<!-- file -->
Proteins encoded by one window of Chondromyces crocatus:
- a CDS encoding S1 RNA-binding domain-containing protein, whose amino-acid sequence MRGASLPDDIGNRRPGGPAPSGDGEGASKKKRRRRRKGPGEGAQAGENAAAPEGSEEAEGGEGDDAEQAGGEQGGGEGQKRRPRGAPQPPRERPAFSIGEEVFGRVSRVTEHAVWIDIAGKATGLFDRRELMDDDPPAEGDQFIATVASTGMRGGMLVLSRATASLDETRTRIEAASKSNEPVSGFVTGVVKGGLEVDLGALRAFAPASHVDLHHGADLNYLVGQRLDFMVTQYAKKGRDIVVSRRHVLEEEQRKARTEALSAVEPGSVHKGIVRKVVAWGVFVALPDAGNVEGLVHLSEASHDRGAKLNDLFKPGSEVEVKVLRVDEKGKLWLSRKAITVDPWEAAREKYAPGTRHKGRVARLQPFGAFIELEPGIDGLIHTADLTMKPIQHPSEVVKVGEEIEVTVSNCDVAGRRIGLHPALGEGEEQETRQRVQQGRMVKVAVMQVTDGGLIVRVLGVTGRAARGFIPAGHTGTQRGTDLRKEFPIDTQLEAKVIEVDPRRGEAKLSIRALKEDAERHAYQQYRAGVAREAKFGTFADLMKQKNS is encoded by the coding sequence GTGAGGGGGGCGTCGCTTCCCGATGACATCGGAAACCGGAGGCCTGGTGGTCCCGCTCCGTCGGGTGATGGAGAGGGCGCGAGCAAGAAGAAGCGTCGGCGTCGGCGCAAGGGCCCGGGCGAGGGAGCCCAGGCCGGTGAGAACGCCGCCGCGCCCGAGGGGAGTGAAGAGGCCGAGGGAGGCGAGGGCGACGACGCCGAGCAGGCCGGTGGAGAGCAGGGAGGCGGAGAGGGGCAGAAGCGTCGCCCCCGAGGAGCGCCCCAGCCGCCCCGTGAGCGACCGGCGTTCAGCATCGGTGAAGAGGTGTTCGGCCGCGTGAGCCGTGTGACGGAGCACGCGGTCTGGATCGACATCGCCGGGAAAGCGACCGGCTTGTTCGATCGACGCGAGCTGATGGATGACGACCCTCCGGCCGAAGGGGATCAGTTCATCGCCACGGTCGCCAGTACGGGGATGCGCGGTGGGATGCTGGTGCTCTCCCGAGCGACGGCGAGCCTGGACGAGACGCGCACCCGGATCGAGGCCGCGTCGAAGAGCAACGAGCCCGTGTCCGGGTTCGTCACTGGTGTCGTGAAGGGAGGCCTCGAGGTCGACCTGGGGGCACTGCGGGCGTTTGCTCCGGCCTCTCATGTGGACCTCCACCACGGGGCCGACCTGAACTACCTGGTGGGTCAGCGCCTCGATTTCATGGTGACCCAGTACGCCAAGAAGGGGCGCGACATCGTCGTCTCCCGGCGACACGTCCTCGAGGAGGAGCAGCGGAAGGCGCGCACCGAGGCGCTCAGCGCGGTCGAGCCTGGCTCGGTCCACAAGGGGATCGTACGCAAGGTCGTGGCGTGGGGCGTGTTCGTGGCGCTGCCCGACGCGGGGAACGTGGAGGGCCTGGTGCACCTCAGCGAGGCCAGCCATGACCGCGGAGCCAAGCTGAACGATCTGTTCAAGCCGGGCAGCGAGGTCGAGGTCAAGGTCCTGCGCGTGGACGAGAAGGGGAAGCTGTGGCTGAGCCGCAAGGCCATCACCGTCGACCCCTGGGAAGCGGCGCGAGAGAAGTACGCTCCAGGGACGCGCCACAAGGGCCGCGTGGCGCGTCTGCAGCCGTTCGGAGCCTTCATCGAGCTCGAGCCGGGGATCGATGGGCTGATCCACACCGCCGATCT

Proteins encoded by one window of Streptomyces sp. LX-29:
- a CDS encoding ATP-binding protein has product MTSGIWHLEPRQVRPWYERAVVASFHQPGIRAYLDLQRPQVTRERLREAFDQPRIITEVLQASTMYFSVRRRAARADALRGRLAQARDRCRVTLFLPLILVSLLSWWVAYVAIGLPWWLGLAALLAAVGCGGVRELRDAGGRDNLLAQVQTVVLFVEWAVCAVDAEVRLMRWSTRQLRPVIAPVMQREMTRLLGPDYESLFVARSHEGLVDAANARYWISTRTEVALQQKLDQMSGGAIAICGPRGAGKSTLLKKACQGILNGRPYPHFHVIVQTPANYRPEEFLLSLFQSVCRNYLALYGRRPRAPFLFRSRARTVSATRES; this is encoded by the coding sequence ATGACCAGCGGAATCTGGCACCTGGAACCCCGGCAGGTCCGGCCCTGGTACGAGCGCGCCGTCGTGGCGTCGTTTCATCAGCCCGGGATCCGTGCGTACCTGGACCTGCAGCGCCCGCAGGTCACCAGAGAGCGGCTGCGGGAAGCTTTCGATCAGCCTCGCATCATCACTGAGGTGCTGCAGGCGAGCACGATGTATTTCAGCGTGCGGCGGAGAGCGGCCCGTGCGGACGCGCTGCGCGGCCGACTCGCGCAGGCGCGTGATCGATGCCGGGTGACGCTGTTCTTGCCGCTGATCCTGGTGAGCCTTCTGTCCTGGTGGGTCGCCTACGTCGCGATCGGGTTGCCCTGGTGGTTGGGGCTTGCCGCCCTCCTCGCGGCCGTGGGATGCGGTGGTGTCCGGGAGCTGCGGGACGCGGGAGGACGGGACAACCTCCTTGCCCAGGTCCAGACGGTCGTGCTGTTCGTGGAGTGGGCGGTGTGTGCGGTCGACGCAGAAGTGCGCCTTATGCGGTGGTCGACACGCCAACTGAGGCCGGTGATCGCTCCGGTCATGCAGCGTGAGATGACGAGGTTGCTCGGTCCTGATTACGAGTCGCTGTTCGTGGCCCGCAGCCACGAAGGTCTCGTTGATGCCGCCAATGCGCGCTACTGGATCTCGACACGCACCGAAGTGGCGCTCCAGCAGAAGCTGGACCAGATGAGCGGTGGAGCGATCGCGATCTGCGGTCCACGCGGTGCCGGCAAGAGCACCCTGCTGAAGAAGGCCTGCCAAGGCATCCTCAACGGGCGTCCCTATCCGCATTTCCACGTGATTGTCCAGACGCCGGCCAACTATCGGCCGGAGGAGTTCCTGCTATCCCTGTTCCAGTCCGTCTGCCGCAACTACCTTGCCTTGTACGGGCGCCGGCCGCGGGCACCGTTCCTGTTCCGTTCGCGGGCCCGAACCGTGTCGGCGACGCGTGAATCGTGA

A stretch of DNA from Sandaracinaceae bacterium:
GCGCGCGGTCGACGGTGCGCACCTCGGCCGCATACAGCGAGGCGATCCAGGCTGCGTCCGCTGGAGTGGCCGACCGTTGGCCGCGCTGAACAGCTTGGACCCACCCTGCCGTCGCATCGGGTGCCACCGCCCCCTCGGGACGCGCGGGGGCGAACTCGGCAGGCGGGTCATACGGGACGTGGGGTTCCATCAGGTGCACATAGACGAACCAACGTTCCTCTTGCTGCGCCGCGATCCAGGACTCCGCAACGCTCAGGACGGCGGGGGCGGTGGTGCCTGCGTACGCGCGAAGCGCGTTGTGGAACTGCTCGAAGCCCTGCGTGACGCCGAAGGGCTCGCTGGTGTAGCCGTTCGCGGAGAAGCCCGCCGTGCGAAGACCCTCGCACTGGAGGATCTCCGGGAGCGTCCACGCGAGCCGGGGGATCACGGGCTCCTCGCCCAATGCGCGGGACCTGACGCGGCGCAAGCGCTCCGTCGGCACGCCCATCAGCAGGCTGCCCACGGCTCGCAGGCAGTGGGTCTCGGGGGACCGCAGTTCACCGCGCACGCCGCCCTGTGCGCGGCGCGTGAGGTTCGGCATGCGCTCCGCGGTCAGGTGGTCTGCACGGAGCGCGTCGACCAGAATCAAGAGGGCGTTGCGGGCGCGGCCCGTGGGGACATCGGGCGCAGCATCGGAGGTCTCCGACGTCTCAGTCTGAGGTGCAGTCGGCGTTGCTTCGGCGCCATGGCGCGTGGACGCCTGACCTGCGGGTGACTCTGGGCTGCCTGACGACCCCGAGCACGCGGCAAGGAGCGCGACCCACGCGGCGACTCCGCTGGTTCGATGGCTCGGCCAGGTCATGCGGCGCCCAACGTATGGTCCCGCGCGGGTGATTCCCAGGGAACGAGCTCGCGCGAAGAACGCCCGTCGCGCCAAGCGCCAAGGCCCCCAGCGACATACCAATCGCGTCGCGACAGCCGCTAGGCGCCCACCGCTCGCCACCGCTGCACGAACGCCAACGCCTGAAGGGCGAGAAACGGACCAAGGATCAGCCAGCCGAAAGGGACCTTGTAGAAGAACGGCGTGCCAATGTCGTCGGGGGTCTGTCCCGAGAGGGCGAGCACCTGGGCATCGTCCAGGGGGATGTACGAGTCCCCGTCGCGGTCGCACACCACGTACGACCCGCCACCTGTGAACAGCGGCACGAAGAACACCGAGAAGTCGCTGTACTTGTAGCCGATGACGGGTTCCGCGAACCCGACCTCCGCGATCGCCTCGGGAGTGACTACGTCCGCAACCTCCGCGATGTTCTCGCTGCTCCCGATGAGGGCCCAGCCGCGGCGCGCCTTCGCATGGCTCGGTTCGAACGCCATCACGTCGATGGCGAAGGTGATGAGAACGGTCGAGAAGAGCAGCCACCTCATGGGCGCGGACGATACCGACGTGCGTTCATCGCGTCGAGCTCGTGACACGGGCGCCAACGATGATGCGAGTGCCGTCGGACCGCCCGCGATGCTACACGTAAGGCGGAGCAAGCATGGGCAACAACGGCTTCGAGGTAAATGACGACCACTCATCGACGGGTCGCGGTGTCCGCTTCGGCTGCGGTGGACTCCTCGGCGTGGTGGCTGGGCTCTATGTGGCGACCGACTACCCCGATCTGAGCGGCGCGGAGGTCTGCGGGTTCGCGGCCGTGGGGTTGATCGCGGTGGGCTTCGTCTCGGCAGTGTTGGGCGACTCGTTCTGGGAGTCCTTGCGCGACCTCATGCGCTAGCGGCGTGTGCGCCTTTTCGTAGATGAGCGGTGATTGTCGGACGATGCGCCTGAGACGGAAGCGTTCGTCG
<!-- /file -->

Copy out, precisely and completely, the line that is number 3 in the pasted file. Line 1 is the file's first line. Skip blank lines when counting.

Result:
Proteins encoded by one window of Streptomyces sp. LX-29: